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The BIG Remembering Dreams Topic - Part II

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whispa
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PostPosted: Mon 03 May, 2004  Reply with quote

BareMig wrote:
How do I fight that lazyness of mine?

The largest problem for me is getting myself to write the dreams down - I can't help it. Somebody got an advice?

I have the same problem sadblauw My last proper lucid dream was in February. Since then I've not made much effort to write my dreams down.


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Atheist
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PostPosted: Mon 03 May, 2004  Reply with quote

Come on, people. smile

I can understand laziness better than most (as an avid procrastinator), but it's really not that difficult to wake yourself up once or twice during the night with an alarm, and reach over to scribble down a couple of barely-legible words on your notepad. I generally set my alarm for about 5:30, then I'll roll over, half-awake, and write a brief note to be properly translated in the morning. As an example, this morning I wrote "Terminator, mall, German class", then dropped the pen and went right back to sleep. Later, after waking up properly, I wrote about 600 words in my Sea Life journal describing the dream, all from what I could remember upon reading back those few words.

If an alarm isn't convenient (perhaps due to living circumstances), there are other ways to reliably wake yourself up at the 3/4 mark. As mentioned above, you can often get away with simply telling yourself that you're going to wake up after each dream. Alternatively, you could drink a decent amount of water and let nature wake you up (hopefully before it's too late). Back when I had a cat, I actually trained it to wake me up with a subtle pat to the face at almost exactly 5am each morning.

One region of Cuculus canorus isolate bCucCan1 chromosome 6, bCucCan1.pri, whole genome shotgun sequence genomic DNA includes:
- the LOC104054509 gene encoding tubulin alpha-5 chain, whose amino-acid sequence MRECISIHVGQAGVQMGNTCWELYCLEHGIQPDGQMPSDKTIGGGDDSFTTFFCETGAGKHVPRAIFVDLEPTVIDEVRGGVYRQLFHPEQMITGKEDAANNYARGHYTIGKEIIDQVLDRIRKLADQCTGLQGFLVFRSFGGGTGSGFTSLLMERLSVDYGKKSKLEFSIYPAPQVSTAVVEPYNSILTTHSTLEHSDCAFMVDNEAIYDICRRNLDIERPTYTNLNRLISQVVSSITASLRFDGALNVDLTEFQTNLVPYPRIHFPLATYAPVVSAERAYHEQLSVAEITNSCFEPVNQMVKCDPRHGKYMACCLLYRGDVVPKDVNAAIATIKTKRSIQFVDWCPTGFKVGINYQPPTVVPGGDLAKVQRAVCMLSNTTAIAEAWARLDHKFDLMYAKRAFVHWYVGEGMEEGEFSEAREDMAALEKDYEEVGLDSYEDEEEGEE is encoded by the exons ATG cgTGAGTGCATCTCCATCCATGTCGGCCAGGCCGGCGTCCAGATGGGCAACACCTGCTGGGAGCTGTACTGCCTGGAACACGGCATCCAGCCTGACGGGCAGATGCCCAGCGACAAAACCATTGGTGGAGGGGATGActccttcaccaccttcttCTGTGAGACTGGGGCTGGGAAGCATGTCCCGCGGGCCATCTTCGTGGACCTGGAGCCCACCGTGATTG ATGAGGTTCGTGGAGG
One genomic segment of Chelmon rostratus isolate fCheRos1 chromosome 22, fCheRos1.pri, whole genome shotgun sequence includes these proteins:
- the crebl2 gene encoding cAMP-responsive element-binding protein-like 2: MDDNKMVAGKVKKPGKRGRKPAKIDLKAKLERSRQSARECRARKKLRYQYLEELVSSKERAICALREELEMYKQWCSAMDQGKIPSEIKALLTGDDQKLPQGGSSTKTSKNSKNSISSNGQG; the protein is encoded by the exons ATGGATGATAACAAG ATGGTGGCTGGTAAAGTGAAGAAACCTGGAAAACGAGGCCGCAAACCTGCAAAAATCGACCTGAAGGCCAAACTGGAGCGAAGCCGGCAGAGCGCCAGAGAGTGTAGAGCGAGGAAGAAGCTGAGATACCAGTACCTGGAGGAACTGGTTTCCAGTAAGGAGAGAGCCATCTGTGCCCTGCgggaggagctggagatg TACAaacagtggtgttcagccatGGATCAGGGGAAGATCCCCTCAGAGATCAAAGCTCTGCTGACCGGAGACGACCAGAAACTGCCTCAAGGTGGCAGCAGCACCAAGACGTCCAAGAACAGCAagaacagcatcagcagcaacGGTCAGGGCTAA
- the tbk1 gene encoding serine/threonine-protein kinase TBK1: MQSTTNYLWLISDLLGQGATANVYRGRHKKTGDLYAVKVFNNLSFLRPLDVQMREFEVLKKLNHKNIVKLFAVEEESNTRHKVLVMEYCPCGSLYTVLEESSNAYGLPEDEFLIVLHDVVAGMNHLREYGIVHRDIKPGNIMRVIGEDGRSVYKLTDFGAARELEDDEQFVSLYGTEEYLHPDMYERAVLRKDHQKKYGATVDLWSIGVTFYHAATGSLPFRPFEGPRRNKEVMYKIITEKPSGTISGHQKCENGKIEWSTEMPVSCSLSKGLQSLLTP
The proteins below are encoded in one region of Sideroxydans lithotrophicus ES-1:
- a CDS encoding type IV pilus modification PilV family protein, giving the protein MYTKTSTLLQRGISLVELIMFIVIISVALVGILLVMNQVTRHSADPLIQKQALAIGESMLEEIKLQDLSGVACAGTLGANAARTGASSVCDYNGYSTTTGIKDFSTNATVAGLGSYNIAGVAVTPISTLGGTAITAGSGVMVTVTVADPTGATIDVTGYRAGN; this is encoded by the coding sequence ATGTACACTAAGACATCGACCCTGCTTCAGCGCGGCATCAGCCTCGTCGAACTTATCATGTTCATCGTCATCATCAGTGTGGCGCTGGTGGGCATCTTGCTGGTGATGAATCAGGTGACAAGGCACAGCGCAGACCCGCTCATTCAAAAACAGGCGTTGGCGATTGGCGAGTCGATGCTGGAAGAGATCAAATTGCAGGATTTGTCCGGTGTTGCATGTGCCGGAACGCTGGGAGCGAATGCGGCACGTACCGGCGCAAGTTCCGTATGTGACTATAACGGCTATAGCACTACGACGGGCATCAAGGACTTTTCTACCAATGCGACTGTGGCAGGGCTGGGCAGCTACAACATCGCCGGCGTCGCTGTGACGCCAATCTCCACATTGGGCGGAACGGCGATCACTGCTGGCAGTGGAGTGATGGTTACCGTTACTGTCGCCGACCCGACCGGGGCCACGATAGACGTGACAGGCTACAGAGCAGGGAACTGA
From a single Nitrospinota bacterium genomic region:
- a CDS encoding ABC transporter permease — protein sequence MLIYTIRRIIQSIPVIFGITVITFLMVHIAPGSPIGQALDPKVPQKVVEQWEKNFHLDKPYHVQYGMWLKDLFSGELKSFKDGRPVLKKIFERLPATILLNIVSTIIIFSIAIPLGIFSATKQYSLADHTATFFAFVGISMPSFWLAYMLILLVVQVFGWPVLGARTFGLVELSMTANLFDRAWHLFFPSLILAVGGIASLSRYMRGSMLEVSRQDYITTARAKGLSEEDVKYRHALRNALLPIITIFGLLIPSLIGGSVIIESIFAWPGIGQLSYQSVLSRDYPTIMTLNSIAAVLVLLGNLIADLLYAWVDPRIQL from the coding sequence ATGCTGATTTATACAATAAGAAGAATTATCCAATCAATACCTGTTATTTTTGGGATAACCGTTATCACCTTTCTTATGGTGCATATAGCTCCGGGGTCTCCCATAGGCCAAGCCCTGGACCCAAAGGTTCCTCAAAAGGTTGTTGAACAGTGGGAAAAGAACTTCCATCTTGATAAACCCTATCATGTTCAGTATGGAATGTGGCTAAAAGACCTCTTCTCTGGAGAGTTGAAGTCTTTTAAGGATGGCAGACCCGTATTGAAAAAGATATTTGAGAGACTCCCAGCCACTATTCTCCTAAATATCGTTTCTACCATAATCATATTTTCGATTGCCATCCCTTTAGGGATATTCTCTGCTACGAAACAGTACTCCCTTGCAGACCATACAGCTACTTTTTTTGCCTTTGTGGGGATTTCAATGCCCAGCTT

There are plenty of options!


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milod789
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PostPosted: Mon 03 May, 2004  Reply with quote

Atheist

Quote:
Back when I had a cat, I actually trained it to wake me up with a subtle pat to the face at almost exactly 5am each morning.


A+ + for creativity. thumbs

He also makes a good point. Lucid dreaming can be learned by anyone but, you do have to put some effort into it. In my opinion, learning to remember your dreams is one of the most important skills you need to lucid dream. Fortunately it is also one of the easiest to attain. If you put forth the small amount of effort it takes to record your dreams every night you will see amazing results in a very short time.

Quote:
"Terminator, mall, German class",


I just took a look at some of my middle of the night notes from one of my earlier DJ and some of my notes were less legible than that. Yet I was able to remember hole dreams from just a few incoherent phrases. It is amazing how the mind works.


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Frances
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PostPosted: Mon 03 May, 2004  Reply with quote

I just registered here because someone told me about this forum.At first I didn't even know what lucid dreams were,but after reading these things here I've realized that I've been having these dreams for some time now. I've never been scared of those dreams,I don't know why...most people I know look at me as if I were some kind of freak when I tell them about my dreams.And I was beginning to think of myself in those terms too sadblauw That's why I'm so glad to be here. It's good to know that you can share these intimate things with someone who understands and doesn't judge....

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PostPosted: Mon 03 May, 2004  Reply with quote

hi frances, welcome to the forum :D

feel free to introduce yourself in the [url=http://ld4all.com/forum/?http://www.ld4all.com/f orum/viewtopic.php?t=6561""]BIG "hi i'm new here!" [/url] topic in the Intro section smile i hope you will find yourself at home on ld4all ^^


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Sweetdreaminchic